Anyone who has read King of Fashion, Paul Poiret's memoir, knows that the famous French designer had forceful opinions on just about every matter. His interviews from the 1910s, '20s and thirties are littered with judgements and epistles, preaching a very particular way of looking at fashion and life. Often the most intriguing of his interviews are those with American papers, in particular the New York Times. In an era when style was thought to originate completely in Paris, the United States felt themselves far behind France in the fashion stakes and there is a certain eagerness for validity in the questions asked of Poiret. While American journalists may have wanted the designer to extoll the virtues of the united States and its women, he never did. In his interviews he constantly denigrates American style and manners, while elevating that of the French to the godlike. The result is often unintentionally hilarious, especially when his views are compacted into the tight prose of a headline. Some of his points could still be seen to be valid, though- in my edits below I've included not just some of his more ridiculous pronouncements but also his more sentient points.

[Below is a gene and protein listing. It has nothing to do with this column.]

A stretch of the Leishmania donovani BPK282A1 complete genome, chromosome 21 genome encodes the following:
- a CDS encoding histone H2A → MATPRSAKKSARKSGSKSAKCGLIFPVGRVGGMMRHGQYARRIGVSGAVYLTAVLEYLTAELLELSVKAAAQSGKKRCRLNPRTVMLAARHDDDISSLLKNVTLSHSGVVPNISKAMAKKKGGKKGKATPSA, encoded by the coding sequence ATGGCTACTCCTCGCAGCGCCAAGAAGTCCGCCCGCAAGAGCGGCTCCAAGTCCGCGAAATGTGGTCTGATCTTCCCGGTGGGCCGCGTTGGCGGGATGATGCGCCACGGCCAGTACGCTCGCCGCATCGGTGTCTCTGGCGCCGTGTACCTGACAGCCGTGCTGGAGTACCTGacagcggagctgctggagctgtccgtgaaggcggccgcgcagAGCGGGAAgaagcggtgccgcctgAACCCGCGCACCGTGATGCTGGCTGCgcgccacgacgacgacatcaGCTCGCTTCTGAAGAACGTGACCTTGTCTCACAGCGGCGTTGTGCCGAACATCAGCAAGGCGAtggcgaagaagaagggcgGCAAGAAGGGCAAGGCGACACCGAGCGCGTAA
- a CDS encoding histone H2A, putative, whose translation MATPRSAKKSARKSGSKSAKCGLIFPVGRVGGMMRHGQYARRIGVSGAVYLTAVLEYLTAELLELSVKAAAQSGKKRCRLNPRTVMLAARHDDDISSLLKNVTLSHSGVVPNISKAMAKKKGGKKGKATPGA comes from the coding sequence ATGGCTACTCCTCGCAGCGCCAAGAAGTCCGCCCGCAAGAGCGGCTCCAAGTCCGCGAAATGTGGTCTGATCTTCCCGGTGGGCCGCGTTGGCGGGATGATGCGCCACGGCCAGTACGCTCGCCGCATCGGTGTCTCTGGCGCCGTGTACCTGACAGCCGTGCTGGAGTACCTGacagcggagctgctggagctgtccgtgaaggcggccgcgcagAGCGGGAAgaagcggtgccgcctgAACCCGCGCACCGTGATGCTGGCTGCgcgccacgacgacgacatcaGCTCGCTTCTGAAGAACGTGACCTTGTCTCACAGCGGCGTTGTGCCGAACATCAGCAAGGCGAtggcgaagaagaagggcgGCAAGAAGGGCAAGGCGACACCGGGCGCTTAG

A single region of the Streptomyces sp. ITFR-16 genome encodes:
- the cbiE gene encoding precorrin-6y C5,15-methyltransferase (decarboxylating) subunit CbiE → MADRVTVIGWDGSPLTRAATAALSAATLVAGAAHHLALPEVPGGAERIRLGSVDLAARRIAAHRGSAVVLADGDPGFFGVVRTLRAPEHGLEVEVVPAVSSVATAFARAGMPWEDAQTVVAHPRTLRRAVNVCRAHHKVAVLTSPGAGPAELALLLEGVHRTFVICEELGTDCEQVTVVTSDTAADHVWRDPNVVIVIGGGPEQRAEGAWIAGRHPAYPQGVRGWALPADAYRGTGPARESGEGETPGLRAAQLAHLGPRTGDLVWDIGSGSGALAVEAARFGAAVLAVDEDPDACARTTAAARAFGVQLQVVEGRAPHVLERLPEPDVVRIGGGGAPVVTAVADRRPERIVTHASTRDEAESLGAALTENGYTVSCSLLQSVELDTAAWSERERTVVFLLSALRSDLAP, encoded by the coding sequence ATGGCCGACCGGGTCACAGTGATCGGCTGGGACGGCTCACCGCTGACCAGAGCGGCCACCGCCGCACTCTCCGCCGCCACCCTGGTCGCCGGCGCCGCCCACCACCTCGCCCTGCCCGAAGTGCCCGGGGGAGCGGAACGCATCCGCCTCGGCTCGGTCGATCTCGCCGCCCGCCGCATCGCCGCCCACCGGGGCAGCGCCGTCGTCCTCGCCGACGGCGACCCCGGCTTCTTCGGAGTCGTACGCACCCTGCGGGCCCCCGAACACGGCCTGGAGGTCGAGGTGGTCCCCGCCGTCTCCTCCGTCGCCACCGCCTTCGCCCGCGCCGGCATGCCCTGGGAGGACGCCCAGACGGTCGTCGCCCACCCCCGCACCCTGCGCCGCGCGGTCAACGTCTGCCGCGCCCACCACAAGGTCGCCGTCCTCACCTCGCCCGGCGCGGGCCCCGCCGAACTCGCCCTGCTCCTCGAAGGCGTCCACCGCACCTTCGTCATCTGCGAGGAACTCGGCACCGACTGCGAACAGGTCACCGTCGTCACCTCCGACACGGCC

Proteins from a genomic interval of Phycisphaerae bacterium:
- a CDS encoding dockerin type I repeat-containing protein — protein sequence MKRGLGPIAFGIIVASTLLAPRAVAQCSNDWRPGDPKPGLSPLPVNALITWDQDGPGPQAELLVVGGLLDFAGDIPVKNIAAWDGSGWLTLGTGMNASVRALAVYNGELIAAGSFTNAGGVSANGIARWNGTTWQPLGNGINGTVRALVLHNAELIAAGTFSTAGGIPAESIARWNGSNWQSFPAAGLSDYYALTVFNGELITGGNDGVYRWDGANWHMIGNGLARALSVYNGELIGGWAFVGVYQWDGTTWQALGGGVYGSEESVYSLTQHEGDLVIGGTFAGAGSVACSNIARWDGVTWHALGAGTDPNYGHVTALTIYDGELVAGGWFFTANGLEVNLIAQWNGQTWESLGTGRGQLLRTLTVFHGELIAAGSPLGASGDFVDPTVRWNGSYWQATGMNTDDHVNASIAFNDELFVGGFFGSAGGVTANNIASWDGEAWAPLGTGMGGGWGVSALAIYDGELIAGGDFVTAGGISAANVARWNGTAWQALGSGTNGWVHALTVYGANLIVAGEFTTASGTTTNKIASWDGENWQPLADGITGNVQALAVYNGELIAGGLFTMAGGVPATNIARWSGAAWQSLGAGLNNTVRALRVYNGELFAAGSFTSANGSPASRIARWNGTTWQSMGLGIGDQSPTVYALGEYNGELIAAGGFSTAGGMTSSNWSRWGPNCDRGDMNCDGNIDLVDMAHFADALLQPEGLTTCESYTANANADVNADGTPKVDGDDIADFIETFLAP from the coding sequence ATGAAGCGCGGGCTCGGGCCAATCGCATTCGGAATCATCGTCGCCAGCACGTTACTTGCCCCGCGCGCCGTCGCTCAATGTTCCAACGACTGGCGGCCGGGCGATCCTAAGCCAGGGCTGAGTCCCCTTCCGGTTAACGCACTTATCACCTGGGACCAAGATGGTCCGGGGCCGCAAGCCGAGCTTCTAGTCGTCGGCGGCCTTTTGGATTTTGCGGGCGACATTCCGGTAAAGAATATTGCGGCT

New York Times, October 19, 1913.
New York Times, August 30, 1922.
New York Times, October 19, 1927.
Labels: 1910s, 1913, 1920s, 1922, 1927, american fashion, elle france, new york times, poiret, prohibition